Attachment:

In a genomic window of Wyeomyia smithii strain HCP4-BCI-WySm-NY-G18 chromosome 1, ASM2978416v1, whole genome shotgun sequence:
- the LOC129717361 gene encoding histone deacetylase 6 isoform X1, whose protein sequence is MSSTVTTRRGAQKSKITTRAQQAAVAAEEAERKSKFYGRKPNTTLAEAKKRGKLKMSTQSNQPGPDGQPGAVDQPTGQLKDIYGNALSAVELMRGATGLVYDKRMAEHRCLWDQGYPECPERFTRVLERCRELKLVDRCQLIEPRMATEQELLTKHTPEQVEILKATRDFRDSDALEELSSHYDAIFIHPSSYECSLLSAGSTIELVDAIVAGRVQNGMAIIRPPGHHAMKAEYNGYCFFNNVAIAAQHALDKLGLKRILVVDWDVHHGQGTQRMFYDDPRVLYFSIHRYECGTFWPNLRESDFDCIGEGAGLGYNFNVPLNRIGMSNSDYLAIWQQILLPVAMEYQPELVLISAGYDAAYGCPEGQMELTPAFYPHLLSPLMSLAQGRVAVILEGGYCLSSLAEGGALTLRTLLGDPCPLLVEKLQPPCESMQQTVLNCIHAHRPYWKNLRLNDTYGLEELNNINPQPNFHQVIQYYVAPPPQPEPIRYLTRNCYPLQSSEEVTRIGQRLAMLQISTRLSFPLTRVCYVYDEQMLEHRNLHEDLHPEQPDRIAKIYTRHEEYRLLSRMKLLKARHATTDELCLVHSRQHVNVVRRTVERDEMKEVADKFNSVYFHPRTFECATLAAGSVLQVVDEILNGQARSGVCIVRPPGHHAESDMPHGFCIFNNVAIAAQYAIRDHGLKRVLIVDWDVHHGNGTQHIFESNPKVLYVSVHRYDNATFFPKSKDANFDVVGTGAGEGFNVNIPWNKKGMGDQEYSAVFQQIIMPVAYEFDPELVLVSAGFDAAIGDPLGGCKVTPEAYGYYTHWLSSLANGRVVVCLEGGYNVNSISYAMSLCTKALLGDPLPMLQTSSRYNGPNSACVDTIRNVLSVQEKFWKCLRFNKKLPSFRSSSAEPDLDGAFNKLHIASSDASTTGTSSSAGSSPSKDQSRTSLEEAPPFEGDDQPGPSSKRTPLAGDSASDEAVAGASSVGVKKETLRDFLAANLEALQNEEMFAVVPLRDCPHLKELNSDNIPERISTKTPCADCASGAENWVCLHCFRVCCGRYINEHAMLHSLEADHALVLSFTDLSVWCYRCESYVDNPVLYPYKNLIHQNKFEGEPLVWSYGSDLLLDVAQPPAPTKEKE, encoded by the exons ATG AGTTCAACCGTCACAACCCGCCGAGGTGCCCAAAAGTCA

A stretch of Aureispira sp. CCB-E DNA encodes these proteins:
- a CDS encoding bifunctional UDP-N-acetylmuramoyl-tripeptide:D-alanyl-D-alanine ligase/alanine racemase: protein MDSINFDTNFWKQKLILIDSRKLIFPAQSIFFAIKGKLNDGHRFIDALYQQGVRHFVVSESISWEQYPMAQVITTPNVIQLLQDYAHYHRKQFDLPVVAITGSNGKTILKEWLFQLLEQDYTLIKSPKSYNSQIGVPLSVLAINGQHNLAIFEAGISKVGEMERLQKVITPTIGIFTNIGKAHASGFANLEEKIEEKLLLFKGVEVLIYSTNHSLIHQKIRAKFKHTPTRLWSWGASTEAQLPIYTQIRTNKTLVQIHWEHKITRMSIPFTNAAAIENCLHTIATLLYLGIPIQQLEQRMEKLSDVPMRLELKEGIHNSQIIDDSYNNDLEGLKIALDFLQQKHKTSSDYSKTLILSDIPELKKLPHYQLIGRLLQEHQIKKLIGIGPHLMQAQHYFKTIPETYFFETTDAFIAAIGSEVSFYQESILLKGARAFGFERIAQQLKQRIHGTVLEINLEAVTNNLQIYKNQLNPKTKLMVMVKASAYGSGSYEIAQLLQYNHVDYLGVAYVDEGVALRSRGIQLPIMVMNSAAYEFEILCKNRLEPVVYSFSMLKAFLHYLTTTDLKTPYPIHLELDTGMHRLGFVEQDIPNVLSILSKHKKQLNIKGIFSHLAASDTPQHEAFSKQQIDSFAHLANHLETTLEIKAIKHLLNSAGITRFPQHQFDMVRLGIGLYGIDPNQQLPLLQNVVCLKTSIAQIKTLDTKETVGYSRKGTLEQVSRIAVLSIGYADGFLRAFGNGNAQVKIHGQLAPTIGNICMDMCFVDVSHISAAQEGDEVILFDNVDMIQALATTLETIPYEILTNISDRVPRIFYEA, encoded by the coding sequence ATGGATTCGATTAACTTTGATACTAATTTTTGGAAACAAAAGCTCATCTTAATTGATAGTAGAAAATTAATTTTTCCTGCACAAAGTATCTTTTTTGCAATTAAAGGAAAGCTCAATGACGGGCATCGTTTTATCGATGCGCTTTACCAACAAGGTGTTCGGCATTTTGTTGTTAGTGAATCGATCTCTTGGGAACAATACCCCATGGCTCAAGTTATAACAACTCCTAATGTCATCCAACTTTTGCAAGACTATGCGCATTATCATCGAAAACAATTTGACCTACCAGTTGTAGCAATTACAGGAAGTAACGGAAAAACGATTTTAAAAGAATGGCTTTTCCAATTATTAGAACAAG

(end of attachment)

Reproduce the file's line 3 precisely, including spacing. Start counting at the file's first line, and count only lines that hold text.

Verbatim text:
A stretch of Aureispira sp. CCB-E DNA encodes these proteins: